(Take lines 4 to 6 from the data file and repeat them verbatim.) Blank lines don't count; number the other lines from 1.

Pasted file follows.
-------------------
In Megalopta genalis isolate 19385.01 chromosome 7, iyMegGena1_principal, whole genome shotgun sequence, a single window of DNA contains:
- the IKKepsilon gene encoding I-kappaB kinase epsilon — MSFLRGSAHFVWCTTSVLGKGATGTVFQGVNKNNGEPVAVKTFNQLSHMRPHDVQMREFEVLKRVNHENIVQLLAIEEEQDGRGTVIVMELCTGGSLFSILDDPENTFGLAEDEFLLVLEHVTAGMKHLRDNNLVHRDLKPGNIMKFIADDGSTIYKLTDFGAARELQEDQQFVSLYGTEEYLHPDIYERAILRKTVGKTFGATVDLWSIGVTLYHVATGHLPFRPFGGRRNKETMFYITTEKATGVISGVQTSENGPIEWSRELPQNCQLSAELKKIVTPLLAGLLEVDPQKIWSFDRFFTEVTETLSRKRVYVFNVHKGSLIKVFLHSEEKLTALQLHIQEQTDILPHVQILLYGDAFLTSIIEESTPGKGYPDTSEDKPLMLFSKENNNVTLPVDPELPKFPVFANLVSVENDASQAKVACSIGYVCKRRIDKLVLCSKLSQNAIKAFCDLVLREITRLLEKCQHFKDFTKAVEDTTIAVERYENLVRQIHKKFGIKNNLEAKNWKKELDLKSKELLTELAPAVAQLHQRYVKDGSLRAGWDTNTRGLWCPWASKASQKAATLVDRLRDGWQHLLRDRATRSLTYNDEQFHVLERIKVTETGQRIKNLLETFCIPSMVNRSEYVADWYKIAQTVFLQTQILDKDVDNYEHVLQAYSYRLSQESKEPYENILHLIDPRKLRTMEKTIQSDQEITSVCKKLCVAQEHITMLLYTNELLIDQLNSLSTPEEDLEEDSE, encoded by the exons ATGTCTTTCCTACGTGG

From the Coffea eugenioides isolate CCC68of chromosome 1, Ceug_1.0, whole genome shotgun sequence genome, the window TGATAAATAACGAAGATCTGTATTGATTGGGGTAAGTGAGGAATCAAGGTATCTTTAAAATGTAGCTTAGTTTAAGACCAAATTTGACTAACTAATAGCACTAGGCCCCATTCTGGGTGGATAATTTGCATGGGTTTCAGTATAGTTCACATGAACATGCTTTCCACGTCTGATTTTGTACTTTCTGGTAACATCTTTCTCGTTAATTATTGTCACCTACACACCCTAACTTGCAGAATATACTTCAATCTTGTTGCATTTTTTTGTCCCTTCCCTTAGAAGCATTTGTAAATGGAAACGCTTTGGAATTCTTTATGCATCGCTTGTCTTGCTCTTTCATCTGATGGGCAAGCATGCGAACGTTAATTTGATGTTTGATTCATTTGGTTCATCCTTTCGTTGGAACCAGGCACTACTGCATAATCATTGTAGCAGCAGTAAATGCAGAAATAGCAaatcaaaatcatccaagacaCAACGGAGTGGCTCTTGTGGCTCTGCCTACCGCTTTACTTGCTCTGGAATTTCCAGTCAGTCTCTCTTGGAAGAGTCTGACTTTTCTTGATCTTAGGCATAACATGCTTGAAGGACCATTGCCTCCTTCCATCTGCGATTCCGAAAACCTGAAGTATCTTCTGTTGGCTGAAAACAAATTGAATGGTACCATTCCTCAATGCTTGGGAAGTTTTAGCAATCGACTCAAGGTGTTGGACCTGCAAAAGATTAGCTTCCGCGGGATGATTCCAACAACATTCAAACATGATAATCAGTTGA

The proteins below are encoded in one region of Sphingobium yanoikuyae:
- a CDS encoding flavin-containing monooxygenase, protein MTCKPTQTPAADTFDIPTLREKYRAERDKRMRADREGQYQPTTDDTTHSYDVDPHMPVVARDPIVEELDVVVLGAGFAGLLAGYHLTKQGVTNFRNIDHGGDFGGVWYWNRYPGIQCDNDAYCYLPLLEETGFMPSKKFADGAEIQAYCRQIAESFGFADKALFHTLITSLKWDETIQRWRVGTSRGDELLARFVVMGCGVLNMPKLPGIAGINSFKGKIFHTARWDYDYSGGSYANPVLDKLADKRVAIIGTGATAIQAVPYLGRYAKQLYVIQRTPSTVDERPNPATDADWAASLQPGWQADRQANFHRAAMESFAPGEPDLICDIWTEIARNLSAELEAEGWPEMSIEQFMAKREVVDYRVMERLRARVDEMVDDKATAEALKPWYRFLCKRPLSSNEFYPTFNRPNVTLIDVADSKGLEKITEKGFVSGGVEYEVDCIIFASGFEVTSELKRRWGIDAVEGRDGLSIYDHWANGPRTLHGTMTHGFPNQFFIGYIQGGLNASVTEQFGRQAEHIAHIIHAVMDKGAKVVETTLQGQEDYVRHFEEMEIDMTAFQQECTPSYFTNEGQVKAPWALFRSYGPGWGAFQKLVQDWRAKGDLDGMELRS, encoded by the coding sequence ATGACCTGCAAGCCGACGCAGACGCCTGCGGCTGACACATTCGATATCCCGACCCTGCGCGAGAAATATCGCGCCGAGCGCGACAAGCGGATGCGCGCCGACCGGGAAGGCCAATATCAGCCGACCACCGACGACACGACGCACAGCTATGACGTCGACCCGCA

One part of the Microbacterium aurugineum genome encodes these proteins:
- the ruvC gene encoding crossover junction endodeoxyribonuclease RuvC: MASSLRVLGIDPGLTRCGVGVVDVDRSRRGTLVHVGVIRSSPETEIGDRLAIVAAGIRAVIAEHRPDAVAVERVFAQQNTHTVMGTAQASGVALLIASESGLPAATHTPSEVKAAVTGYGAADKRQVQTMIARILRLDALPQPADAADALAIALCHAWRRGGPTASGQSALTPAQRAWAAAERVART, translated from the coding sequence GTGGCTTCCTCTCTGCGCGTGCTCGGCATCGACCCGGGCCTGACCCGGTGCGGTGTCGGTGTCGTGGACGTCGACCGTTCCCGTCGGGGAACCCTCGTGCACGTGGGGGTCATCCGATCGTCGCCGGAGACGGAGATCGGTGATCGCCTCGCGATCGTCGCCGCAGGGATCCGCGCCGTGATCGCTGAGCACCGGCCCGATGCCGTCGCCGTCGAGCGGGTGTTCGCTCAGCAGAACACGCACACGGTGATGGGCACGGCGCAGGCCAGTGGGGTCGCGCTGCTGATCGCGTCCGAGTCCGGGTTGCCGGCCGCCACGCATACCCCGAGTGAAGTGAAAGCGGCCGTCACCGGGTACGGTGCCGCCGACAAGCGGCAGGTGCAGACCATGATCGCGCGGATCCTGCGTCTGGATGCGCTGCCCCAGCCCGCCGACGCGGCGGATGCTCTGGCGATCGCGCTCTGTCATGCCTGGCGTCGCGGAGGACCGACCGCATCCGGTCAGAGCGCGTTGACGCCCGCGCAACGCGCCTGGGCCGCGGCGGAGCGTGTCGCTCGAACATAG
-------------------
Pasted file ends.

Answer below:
The proteins below are encoded in one region of Sphingobium yanoikuyae:
- a CDS encoding flavin-containing monooxygenase, protein MTCKPTQTPAADTFDIPTLREKYRAERDKRMRADREGQYQPTTDDTTHSYDVDPHMPVVARDPIVEELDVVVLGAGFAGLLAGYHLTKQGVTNFRNIDHGGDFGGVWYWNRYPGIQCDNDAYCYLPLLEETGFMPSKKFADGAEIQAYCRQIAESFGFADKALFHTLITSLKWDETIQRWRVGTSRGDELLARFVVMGCGVLNMPKLPGIAGINSFKGKIFHTARWDYDYSGGSYANPVLDKLADKRVAIIGTGATAIQAVPYLGRYAKQLYVIQRTPSTVDERPNPATDADWAASLQPGWQADRQANFHRAAMESFAPGEPDLICDIWTEIARNLSAELEAEGWPEMSIEQFMAKREVVDYRVMERLRARVDEMVDDKATAEALKPWYRFLCKRPLSSNEFYPTFNRPNVTLIDVADSKGLEKITEKGFVSGGVEYEVDCIIFASGFEVTSELKRRWGIDAVEGRDGLSIYDHWANGPRTLHGTMTHGFPNQFFIGYIQGGLNASVTEQFGRQAEHIAHIIHAVMDKGAKVVETTLQGQEDYVRHFEEMEIDMTAFQQECTPSYFTNEGQVKAPWALFRSYGPGWGAFQKLVQDWRAKGDLDGMELRS, encoded by the coding sequence ATGACCTGCAAGCCGACGCAGACGCCTGCGGCTGACACATTCGATATCCCGACCCTGCGCGAGAAATATCGCGCCGAGCGCGACAAGCGGATGCGCGCCGACCGGGAAGGCCAATATCAGCCGACCACCGACGACACGACGCACAGCTATGACGTCGACCCGCA

One part of the Microbacterium aurugineum genome encodes these proteins: